Gay adoption in America

My journalism school classmate Clay Wirestone has a fantastic series at the Concord Monitor, describing the stories and struggles of gay and lesbian parents as they adopt and raise children. It starts with the story of his own adoption, with his husband Max, of their now 2-year-old son Baxter. Other entries in the series examine how the legal landscape of gay parenting has changed in the last 20 years; the issues of language, word choice, and gender that GLBT families deal with; and the diverse stories of other families.

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  1. their now 2-year-old son Baxter

    The cute: it burns.

  2. I would simply like to chime in as an adult adoptee. The issue is not whether gay parents are fit or not. The issue is how those who are either marginalized or who see themselves as progressive can avail themselves of a practice and an industry that is, in its exploitation of social inequality, a great violence. Adoption is a mythologized and morally cleansed practice of dispossession and displacement. It is a regressive means of family creation that has its roots in indentured servitude. This is the discussion that needs to take place. Because when Baxter grows up, his issues are going to be greater than dealing with "two daddies". Forgotten here are his needs, but also those of his mother, family, and community. This is the dilemma of adoptees today: We are "burningly cute" until we grow up, speak out, and resist the system that delivered us. This need change.

  3. Foop says:

    What a remarkably shitty way to think about it. You might want to see a shrink. I understand that being given up for adoption, or being adopted out via termination of parental rights can be an emotionally injurious experience and can leave a number of questions lingering and unanswered about why what happened happened, but mis-characterizing current US adoption law and practice as purposefully dispossessing birth parents and displacing kids solely for the good of people that want a family and can't, biologically, create one demonstrates that you are clearly unable to evaluate the practice fairly or with concern for anyone but yourself.

    As someone that work in adoption, I primarily deal with adoptive couples that are, for one reason or another, unable to have their own biological children or are able to but want to give a home to a child that might not otherwise have a stable environment. This happens most often with a mother that wants to give a child up for adoption and a father that consents to the adoption either explicitly or implicitly (usually through abandoning the mother during pregnancy or after birth. The period of abandonment sufficient to give implied consent in my state is six months and, honestly, if you knock a girl up and abandon her for six months then you should have your right to object waived for you forcibly.) The cases we see are most often young, single women who have an unintended pregnancy, are not comfortable terminating that pregnancy (in my state it's typically because of religious brainwashing.) and who are unable to pay the medical bills associated with the pregnancy and birth, nor would they be able to pay for proper care, medical and otherwise, for the child after birth.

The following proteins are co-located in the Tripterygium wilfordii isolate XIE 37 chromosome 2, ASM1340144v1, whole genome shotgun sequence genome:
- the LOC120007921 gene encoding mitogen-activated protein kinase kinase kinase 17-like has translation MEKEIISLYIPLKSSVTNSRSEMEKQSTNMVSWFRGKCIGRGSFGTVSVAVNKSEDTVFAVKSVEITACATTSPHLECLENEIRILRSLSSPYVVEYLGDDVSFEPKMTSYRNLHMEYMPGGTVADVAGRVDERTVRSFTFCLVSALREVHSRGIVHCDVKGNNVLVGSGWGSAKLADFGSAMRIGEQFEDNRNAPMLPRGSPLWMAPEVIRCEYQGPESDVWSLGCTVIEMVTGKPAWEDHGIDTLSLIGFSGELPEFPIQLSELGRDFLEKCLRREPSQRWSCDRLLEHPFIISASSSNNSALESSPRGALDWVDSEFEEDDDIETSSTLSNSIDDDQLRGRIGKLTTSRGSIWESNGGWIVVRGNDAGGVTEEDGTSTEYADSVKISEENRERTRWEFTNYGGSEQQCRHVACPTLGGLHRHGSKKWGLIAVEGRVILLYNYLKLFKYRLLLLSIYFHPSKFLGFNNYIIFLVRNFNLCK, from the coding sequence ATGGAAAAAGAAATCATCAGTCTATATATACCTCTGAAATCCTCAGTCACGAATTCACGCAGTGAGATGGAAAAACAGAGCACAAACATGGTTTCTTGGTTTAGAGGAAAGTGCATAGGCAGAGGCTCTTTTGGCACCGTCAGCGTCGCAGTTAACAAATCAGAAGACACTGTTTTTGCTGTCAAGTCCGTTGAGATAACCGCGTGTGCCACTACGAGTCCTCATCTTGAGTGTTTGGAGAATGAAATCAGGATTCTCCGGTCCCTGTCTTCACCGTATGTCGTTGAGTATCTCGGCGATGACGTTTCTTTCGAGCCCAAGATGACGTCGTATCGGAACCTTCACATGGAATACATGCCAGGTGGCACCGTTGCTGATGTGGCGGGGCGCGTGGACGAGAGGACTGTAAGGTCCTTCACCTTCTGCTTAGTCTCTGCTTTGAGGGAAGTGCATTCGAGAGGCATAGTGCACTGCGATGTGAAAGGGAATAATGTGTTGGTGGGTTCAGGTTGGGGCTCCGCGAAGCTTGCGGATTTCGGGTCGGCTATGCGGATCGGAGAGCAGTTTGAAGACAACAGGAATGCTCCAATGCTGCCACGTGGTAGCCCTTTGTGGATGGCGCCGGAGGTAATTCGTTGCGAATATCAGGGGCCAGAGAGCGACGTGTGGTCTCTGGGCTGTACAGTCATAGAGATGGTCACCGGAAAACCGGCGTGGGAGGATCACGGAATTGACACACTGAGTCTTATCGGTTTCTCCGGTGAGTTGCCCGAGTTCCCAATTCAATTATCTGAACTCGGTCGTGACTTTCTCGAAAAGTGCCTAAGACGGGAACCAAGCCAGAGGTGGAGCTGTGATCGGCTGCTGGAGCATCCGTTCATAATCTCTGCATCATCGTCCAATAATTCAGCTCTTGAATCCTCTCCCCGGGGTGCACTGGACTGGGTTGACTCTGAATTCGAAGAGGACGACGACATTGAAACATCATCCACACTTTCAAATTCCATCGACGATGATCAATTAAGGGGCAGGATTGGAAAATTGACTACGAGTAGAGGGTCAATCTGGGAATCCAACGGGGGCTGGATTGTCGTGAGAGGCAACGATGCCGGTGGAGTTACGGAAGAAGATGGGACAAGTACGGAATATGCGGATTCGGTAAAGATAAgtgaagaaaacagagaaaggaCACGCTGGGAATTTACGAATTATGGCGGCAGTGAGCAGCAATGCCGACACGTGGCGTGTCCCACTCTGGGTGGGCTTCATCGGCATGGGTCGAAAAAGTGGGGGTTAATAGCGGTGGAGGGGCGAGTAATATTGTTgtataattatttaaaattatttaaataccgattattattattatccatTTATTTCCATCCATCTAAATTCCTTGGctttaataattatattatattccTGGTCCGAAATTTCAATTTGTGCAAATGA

We do complete some DHR adoptions, which are different often in terms of the socioeconomic level of the adoptive parents, the typical sociioeconomic levle of the birth parent(s), and in that the child(ren) have been removed from the care of the natural parent(s) by the state whereupon the parental rights are terminated. Removing a child from the care of the natural parent and terminating their parental rights is no small matter, there are multiple levels of potential appeal, and the strong presumption that the best place for a child to be is with their natural family must be overcome. It takes quite a bit and, generally speaking, a terrible, unhealthy, and unstable environment in order to remove a child from a home. It's not a happy situation for anyone, but it is done for the best interests of the child.